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Best Documentaries on HBO Max

In this article, we’ll take a look at some of the best documentaries on HBO Max that have aired over the past several years.

HBO is famous for its high-quality, award-winning content. So it’s no surprise that their documentary programming is equally as impressive. The documentaries HBO Max is offering are unique yet mirrors the real life problems.

From their early days, HBO has been at the forefront of documentary filmmaking. The network’s first documentary series was American Family, which ran from 1973 to 1977.

1. The Zen Diaries of Garry Shandling (2018)

 The Zen Diaries of Garry Shandling is a show that is talked about always. The show has extra effort put together.

The cast of the show has put life to the characters. Witty storyline and meticulously written content in each episode has not left anyone disappointed. It is almost like watching an actual documentary about Garry Shandling!

Overall, it is highly recommended to watch.

2. When the Levees Broke (2006)

The documentary When the Levees Broke is produced by Spike Lee. It follows the events of Hurricane Katrina. Its aftermath, including the levee failures that led to flooding and destruction in New Orleans. The documentary is presented in five parts: “The History,” “The Decision,” “The Flood,” “City of Refuge,” and “What Went Wrong?”

In this documentary, Lee interviews several people who were involved with or affected by Hurricane Katrina. He also includes footage from his archive footage of previous disaster relief efforts, including those following 9/11.

This documentary has shown the world how natural disasters destroy some people’s lives. It shows how economies break and how loved ones get separated. The emotional dilemmas associated with the documentary is the thing worth watching.

3. Welcome to Chechnya (2020)

People of Chechen were just like us, ordinary people with same problems, same efforts in life and same considerations. The only difference was that they lived under severe oppression.

The documentary also made me think about how important it is for us as citizens to speak up. When we see injustice happening in other places around the world. We hold the responsibility to protect the humans against injustice. We are privileged, and yet must conform to our responsibilities towards humans of this world.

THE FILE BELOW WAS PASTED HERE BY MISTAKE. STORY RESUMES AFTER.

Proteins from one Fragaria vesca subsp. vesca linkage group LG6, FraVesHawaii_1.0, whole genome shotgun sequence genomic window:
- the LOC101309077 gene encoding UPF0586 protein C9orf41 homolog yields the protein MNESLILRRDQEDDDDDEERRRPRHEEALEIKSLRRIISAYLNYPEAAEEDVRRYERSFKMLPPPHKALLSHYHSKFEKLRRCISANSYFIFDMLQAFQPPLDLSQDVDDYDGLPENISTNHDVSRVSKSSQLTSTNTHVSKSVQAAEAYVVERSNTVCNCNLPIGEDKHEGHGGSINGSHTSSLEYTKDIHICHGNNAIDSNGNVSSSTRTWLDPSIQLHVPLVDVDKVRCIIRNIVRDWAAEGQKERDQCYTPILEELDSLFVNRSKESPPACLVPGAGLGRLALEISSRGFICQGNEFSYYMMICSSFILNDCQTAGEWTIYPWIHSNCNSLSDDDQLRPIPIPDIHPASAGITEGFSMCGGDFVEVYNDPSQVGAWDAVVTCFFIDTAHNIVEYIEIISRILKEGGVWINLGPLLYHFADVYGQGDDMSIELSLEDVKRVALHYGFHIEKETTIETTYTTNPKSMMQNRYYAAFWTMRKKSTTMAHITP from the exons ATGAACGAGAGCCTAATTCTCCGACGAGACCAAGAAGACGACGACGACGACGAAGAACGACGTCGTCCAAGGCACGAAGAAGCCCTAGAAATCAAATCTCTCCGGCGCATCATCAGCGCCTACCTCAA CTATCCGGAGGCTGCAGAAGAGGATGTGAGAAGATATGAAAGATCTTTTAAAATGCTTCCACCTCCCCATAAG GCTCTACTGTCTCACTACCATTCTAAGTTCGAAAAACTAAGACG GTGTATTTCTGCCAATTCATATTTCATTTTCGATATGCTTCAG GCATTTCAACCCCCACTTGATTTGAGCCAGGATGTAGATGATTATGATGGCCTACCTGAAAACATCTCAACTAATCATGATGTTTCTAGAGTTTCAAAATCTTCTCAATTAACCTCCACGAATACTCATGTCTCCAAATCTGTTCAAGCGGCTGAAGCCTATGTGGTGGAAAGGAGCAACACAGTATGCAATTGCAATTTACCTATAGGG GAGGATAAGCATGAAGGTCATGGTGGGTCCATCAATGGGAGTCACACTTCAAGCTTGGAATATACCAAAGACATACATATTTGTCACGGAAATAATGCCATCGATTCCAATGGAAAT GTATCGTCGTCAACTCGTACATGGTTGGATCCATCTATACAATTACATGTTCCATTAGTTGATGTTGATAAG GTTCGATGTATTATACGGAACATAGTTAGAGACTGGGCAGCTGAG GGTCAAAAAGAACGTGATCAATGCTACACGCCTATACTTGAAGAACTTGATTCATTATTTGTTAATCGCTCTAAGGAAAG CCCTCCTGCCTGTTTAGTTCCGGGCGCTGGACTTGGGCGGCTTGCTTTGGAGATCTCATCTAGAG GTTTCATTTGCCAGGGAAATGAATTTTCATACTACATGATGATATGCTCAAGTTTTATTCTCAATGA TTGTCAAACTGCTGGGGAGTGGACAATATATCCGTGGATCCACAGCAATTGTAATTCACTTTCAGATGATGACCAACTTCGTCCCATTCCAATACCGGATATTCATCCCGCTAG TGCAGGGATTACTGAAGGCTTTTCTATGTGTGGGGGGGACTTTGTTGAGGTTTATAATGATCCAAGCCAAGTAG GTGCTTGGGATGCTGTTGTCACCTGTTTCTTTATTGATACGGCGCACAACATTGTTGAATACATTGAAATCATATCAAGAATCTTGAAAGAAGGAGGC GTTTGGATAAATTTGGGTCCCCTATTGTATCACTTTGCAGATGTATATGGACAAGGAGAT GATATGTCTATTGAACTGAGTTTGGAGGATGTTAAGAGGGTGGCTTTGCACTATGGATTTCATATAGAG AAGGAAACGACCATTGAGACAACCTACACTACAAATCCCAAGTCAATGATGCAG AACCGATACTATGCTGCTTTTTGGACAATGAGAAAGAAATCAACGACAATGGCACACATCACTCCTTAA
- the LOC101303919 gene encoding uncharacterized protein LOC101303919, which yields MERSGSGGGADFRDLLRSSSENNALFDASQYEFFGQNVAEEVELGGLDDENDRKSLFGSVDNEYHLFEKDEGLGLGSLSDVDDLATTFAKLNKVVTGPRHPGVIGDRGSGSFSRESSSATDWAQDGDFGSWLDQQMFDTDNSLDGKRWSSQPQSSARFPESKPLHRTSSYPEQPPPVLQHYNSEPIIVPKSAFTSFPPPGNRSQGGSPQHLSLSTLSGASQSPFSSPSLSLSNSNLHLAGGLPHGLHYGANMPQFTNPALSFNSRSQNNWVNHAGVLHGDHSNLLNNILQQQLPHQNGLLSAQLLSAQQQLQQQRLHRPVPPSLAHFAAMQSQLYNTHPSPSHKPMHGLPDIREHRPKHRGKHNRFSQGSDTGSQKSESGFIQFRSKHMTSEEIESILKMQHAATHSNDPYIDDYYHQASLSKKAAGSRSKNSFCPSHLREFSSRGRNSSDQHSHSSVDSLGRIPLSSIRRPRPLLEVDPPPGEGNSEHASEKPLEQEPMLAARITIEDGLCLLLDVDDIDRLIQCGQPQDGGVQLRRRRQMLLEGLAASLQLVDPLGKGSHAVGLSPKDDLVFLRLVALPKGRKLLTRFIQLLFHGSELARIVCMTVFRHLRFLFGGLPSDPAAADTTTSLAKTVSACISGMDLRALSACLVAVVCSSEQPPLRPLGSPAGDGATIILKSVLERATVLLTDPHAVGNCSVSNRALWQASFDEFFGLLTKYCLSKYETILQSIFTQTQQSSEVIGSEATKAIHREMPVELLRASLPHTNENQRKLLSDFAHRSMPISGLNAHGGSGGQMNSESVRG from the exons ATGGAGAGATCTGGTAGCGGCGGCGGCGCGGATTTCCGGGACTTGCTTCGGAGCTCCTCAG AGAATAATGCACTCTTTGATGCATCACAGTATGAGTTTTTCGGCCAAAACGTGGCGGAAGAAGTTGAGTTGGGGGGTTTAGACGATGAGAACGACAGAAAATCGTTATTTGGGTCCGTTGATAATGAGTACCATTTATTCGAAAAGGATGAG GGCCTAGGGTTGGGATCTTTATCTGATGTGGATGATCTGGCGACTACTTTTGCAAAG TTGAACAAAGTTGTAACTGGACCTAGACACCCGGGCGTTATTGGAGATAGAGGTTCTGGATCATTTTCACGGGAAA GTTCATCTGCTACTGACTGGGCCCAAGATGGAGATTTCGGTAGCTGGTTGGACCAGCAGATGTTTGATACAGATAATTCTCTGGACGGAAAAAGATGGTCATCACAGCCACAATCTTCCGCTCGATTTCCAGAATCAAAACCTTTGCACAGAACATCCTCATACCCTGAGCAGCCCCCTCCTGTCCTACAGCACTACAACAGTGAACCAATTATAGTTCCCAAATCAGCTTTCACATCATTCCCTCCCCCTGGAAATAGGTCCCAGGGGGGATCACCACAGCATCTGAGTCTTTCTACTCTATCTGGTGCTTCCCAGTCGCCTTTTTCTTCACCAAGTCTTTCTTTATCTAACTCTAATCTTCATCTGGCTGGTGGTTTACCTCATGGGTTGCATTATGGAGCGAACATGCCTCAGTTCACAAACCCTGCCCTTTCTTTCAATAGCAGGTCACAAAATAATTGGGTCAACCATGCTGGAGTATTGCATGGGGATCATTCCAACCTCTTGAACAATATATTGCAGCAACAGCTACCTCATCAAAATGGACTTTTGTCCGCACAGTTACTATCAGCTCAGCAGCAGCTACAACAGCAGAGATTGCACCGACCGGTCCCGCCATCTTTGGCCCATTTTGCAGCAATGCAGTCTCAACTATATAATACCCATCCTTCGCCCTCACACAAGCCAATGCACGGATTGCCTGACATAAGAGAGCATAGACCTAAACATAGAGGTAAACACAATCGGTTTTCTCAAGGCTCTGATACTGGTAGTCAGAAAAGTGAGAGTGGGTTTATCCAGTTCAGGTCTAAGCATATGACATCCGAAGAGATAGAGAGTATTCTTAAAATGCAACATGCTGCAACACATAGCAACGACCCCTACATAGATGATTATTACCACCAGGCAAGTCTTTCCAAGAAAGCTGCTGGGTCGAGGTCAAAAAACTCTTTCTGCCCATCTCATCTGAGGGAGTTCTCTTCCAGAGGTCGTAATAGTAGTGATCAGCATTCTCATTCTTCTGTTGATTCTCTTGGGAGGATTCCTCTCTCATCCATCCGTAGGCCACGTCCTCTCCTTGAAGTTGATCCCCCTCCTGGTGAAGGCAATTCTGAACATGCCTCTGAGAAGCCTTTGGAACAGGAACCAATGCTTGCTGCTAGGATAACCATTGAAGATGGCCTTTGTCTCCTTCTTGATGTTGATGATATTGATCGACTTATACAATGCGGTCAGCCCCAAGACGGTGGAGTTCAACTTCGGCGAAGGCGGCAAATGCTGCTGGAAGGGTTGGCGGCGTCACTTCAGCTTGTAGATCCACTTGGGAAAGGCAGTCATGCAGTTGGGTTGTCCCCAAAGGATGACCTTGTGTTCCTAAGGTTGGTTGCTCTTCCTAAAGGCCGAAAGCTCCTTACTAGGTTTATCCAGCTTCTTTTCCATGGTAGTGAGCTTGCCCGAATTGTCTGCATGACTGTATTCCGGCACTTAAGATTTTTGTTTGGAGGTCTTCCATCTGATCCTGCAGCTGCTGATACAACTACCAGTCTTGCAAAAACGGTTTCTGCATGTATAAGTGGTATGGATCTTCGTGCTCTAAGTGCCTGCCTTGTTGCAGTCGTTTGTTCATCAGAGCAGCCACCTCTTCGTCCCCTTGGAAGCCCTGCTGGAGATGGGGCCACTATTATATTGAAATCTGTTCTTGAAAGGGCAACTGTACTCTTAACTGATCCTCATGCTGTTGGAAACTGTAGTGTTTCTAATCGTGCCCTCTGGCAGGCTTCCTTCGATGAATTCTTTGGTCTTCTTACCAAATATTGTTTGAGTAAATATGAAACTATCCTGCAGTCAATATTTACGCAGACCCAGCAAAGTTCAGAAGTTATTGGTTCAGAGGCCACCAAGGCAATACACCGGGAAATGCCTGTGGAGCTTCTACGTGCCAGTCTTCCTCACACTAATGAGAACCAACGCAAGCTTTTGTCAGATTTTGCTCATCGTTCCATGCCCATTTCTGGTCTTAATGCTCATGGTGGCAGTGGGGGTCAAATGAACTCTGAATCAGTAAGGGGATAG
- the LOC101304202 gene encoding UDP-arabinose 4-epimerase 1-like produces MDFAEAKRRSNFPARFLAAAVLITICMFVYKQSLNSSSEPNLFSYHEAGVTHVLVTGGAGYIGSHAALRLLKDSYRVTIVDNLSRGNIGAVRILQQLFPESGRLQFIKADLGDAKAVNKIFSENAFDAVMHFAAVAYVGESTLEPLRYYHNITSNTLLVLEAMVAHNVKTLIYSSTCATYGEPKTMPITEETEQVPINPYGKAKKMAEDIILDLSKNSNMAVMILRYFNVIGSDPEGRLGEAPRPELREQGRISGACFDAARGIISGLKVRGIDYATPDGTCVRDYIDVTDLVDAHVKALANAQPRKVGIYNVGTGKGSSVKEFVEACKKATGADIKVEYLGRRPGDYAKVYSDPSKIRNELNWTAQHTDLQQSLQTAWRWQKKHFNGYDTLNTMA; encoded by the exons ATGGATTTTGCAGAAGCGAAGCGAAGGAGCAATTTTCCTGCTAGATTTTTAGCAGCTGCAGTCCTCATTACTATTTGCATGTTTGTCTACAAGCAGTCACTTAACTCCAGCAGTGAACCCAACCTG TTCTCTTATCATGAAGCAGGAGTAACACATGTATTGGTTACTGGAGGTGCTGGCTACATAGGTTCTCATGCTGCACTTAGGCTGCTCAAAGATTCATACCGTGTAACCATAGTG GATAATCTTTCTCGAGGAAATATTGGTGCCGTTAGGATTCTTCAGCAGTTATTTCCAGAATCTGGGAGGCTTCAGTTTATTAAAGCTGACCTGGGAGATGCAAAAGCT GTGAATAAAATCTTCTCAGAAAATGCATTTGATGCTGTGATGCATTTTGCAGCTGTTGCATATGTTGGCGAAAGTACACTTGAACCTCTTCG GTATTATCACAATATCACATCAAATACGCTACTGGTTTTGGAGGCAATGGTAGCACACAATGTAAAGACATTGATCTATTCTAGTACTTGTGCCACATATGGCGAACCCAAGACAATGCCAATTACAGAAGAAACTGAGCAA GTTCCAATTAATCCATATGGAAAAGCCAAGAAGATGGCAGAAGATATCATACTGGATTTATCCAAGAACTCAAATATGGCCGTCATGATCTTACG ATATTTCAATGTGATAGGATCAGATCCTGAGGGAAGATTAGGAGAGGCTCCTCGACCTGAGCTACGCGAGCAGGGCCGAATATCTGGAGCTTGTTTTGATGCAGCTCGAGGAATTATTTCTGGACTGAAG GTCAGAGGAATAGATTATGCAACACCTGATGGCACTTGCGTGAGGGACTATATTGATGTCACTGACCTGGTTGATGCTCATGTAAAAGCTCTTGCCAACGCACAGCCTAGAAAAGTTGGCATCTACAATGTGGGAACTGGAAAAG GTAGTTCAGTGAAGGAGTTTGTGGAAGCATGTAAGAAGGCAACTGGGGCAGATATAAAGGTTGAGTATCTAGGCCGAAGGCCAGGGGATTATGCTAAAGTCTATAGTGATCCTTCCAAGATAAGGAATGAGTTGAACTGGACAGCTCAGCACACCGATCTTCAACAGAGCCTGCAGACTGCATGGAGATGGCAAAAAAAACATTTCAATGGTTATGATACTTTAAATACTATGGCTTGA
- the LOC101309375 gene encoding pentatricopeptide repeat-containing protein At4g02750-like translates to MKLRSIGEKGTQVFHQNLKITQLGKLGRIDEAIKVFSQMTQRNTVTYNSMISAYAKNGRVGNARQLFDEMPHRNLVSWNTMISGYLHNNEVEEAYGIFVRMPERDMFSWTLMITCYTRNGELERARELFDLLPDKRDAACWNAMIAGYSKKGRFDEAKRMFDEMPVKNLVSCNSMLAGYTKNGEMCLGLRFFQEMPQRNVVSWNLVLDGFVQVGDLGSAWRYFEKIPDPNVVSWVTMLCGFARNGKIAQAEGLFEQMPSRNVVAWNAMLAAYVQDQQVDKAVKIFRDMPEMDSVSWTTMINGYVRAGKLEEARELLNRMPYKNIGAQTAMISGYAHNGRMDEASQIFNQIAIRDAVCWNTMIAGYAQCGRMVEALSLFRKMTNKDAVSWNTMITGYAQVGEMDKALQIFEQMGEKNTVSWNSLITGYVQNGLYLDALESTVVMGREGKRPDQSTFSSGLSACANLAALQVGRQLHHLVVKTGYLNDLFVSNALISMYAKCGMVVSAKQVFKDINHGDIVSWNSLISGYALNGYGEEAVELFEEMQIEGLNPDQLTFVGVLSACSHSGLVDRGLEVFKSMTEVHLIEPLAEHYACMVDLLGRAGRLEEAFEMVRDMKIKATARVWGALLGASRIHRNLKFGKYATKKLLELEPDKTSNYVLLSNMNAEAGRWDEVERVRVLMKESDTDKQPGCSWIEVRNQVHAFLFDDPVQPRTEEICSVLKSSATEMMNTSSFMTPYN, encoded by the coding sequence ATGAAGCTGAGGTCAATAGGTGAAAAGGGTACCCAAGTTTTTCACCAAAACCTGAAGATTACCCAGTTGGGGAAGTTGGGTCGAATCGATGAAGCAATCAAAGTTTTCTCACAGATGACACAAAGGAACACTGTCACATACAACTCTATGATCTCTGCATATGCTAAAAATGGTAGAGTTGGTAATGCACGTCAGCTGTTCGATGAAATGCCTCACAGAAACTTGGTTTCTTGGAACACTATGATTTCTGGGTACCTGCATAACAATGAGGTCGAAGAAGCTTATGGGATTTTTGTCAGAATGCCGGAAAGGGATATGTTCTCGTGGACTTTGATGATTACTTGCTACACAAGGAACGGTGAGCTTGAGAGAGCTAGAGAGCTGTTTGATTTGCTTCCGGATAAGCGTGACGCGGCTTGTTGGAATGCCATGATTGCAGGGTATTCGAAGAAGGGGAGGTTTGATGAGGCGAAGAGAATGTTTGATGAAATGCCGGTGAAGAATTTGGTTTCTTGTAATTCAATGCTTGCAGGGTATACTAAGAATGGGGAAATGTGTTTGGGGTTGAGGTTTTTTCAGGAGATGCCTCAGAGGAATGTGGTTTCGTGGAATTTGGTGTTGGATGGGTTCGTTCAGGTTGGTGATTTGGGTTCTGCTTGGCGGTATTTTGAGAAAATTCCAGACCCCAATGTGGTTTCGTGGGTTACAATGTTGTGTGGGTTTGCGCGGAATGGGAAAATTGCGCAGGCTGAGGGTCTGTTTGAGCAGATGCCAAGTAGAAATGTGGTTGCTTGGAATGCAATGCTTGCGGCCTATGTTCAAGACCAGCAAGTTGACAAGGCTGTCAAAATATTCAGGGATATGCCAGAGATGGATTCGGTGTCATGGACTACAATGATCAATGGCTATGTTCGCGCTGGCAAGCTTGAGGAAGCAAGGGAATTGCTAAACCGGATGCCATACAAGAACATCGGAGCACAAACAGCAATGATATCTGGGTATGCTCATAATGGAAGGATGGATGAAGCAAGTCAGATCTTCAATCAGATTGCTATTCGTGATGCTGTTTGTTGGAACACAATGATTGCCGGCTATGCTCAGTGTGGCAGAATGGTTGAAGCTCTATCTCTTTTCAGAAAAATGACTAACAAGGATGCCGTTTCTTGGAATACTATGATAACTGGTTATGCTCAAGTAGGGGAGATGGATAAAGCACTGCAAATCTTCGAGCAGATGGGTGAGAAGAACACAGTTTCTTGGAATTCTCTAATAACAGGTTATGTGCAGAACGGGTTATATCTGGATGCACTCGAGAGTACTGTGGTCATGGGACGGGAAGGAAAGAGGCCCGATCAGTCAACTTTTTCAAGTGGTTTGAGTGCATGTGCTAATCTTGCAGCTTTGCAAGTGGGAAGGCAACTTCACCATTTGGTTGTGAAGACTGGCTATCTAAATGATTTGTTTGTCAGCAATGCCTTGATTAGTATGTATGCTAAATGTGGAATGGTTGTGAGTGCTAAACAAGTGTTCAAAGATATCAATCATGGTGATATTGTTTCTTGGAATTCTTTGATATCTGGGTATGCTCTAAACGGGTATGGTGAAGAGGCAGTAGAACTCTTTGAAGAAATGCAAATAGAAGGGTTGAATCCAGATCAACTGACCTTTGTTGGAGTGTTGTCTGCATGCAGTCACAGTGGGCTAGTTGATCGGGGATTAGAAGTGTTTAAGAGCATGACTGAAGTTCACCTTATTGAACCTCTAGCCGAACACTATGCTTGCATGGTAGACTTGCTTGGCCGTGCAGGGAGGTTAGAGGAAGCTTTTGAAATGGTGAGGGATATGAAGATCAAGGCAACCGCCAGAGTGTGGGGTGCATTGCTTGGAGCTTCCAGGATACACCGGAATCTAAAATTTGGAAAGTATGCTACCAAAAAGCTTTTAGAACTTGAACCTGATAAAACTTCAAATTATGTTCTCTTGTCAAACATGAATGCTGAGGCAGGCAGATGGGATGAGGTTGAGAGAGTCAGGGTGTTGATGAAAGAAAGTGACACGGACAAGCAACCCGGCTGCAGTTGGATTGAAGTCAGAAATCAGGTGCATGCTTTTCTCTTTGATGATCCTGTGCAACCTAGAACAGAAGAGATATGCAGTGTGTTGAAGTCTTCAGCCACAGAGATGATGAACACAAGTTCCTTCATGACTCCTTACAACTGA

4. The War Room (1993)

 The War Room is a 1993 documentary about the Clinton campaign for president. It follows the campaign’s “war room,” the team that worked to get Bill Clinton elected, and covers the last two months of his run.!

How to help Bill Clinton win the Democratic nomination against Jerry Brown and Paul Tsongas is the main aim of the story in this documentary. Paul Begala was hired, who had been working as an attorney before then, to join in creating a strategy for doing so. They do it by focusing on the issues that are important to voters like them: healthcare reform and environmental protection. They talk about it all the time to create awareness and to make people remember them.

5. The Vow (2020)

 The Vow is a movie that will make you cry, but it’s worth it.

The film follows Paige (played by Rachel McAdams) and Leo (Channing Tatum) as they start their life together. It’s not long before Paige is hit by a car, and she loses her memory. The rest of the movie follows her journey to rediscover herself and her love for Leo.

The movie is heart breaking and follows the real love story. It tells us how to be loyal to our partners even in times of hardships and how to love them unconditionally.

6. A Dangerous Son (2018)

 It’s no secret that HBO Max has been on a roll lately. The network is churning out hit after hit, and A Dangerous Son is no exception.

The story of a young man with a dangerous mental illness and his mother, who struggles to be both supportive and protective, A Dangerous Son is an emotional rollercoaster. But it’s also uplifting: the bond between mother and son is beautifully depicted, as well as the strength of the family unit.